Local people still habitually refer to it as North station, which can cause problems to outsiders who do not know this. Like the case of Cantt station for Varanasi Jn.

Kalupur for Ahmedabad and Nampalli for Hyderabad are different cases since these stations never officially had these names.

Thanks to Ganesh Iyer and Milan Chatterjee for more ideas.

East is East

Here we explore the stations in India with the suffix “East”. There do not seem to be any with the prefix.

It is not supposed to be a comprehensive list.

The best known one is Bengaluru East:

Including its predecessor above.

Here, the Hindi word and Kannada word seem to be correct translations.

Now to smaller places like Kundara in Kerala:

While Hindi is correct, Malayalam is still East transliterated.

Next to Andhra Pradesh:

Hindi and Telugu appear to be correct.

Tamil Nadu is more complicated. We start with a smaller city:

This was the old station for ages, until a new Kanchipuram station came up to its west. The Tamil word “Kizhaku” seems to be correct.

But Madurai East is different:

Here, a short form similar to E Madurai has been used unlike in the case of Kanchipuram.

Salem East was a small station closed long ago. And Tirupati East became Tirupati even earlier, probably in the 1960s.

It is interesting to see that naming conventions vary even within the same state.

Tailpiece: East can be a middle word, as in Sone East Bank up to the 1940s. Now it is Son Nagar:

Why does this station exist? – continued.

While most railway routes run between major cities, the stations in between would include fairly large stations which may not be justified by the local population. These could be junctions which have to be at particular locations, or loco sheds and watering/coaling points at suitable intervals preferably with a good water supply, or workshops which need space as well as a suitable supply of skilled and unskilled labor.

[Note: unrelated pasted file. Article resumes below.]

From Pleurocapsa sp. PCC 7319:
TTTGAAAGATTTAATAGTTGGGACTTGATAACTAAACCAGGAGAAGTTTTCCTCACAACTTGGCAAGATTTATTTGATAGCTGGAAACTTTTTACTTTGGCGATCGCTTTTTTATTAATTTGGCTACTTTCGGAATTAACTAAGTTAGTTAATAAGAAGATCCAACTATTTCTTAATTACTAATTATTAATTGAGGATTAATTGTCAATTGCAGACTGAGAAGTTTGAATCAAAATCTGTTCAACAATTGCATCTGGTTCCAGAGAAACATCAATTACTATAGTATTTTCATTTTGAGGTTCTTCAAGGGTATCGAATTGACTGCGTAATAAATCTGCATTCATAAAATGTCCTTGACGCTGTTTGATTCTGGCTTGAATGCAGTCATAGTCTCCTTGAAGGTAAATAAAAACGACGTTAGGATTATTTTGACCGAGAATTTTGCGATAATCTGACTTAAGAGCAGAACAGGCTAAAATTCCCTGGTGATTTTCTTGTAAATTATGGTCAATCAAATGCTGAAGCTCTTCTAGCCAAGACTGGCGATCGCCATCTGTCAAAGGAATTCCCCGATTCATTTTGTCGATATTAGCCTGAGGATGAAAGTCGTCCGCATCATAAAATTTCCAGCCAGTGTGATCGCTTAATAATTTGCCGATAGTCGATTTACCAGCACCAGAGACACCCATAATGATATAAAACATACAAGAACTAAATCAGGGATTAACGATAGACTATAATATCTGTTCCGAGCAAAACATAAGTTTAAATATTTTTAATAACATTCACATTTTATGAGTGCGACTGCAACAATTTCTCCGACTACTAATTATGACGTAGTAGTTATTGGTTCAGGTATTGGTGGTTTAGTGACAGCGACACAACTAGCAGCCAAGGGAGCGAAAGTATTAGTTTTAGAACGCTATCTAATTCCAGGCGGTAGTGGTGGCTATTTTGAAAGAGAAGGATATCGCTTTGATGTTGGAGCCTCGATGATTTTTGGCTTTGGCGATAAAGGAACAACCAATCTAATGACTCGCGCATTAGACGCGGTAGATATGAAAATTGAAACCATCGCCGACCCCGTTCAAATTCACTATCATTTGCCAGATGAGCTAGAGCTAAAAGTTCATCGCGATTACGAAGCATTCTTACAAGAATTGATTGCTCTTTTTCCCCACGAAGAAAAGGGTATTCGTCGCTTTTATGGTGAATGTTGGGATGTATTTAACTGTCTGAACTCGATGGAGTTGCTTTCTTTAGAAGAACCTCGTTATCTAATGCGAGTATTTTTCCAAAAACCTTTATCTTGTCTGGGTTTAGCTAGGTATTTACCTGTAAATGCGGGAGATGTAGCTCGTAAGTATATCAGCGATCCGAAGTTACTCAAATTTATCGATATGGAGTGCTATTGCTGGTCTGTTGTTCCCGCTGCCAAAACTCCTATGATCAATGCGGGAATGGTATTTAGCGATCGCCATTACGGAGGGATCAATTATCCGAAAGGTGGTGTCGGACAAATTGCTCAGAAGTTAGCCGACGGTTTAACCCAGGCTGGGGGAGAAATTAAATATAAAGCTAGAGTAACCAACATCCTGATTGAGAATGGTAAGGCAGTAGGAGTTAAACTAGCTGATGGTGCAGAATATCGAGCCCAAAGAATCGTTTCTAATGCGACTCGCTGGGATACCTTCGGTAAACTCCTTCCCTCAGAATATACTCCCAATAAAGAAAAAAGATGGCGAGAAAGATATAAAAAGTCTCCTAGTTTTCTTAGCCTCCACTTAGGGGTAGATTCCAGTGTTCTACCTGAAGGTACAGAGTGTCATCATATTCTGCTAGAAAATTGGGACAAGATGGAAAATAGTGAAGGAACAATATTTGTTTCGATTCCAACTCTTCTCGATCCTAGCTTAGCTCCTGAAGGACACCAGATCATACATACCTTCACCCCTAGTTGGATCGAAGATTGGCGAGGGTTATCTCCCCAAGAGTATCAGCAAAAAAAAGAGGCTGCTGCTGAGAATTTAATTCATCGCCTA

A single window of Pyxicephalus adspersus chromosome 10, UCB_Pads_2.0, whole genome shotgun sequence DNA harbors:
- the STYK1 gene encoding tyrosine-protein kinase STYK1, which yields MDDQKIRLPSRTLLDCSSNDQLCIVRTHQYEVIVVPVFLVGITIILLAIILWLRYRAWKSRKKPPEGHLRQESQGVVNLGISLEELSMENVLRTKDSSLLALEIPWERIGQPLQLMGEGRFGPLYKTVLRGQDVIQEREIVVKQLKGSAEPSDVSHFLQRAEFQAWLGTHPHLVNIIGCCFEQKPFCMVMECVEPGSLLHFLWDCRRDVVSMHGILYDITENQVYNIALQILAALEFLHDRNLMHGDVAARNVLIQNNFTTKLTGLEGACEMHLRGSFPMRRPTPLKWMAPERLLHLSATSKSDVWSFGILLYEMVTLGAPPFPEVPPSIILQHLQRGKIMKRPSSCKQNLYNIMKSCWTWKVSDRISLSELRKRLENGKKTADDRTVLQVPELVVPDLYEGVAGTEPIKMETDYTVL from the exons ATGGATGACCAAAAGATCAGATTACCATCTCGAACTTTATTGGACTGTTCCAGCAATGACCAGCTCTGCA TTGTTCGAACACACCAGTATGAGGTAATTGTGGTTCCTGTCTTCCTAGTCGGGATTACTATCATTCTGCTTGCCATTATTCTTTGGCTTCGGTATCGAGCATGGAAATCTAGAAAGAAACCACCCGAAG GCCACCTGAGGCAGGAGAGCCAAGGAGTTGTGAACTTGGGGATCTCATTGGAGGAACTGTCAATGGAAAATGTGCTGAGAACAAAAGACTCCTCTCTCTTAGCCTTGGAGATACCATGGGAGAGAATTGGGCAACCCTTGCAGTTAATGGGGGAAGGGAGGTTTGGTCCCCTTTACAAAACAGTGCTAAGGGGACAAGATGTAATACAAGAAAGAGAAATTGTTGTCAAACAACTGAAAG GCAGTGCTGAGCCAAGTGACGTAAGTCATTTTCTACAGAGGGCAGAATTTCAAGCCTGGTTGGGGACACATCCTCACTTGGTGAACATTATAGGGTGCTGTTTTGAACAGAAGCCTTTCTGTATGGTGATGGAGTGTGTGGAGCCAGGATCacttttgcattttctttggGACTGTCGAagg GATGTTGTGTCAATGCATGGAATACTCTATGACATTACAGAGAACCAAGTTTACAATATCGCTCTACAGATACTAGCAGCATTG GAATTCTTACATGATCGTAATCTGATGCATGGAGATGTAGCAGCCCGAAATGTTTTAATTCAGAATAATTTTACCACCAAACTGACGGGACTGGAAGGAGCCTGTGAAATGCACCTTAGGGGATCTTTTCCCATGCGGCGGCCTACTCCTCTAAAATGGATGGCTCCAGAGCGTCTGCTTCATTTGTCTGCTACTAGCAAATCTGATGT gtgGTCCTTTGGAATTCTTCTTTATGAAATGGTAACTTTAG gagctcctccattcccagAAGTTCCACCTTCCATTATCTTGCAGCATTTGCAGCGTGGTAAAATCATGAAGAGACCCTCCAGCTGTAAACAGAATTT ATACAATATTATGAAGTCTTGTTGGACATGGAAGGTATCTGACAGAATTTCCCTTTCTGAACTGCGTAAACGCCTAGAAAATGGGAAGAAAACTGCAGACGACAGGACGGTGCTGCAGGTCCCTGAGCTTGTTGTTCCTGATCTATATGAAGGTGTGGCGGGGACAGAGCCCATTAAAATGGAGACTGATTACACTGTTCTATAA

I am giving a few samples of each case. This is not meant to be an exhaustive listing, and anyone who wants to enumerate all cases in each category is welcome to do so.

Junctions in small places:

Amla, Arakkonam, Bhusaval, Bina, Daund, Dornakal, Gomoh, Gudur, Guntakal, Itarsi, Jolarpettai, Katni, Kazipet, Kharagpur, Khurda Road, Kiul, Lumding, Manmad, Mughal Sarai, Shoranur, Tundla, Villupuram, Viramgam.

(Of course, some like Mughal Sarai are not too far from larger urban centres.)

Rajasthan has a number of these, e.g. Bandikui, Bayana, Degana, Luni, Marwar, Merta Road, Phulera, Ratangarh.

Loco sheds in small places:

(These include those which are not junctions):

Abu Road, Balharshah, Bitragunta, Dongargarh, Gangapur City, Jhajha.

Major railway workshops/offices in small places not counted so far:

Adra, Alipur Duar, Chakradharpur, Chittaranjan, Dahod, Danapur, Jagadhri, Jamalpur, Kapurthala, Marhaura, Mariani, Podanur, Rangiya, Rewari, Yelahanka.

Sometimes one can guess why a steam loco shed (or at least a watering point) was located at a particular place, considering that steam locos had to stop every 150-200 km.

Considering the Mumbai-Delhi (WR) route:

Valsad is 194 km from MMCT and 197 km from Vadodara.

Gangapur City is 171 km from Kota and 153 km from Mathura.

Try to see the logic of the location of Bitragunta, Dongargarh, Jhajha etc.

However, Balharshah gets in because it was the terminus of the Nizam’s State Railway for a long time before the GIPR reached it.

Why does this station exist? – an introduction

If you look closely at the major railway routes in South Asia and elsewhere, you will notice fairly large railway facilities at places which were not important towns to begin with. So there must have been some reasons for locating these stations at a particular place.

Sometimes the reasoning was clearly stated. In the earlier days of the East Indian Railway the large workshops and training centres were set up at Jamalpur in Bihar. The EIR administration did say that they did not want the junior employees to be distracted by the bright lights of Calcutta.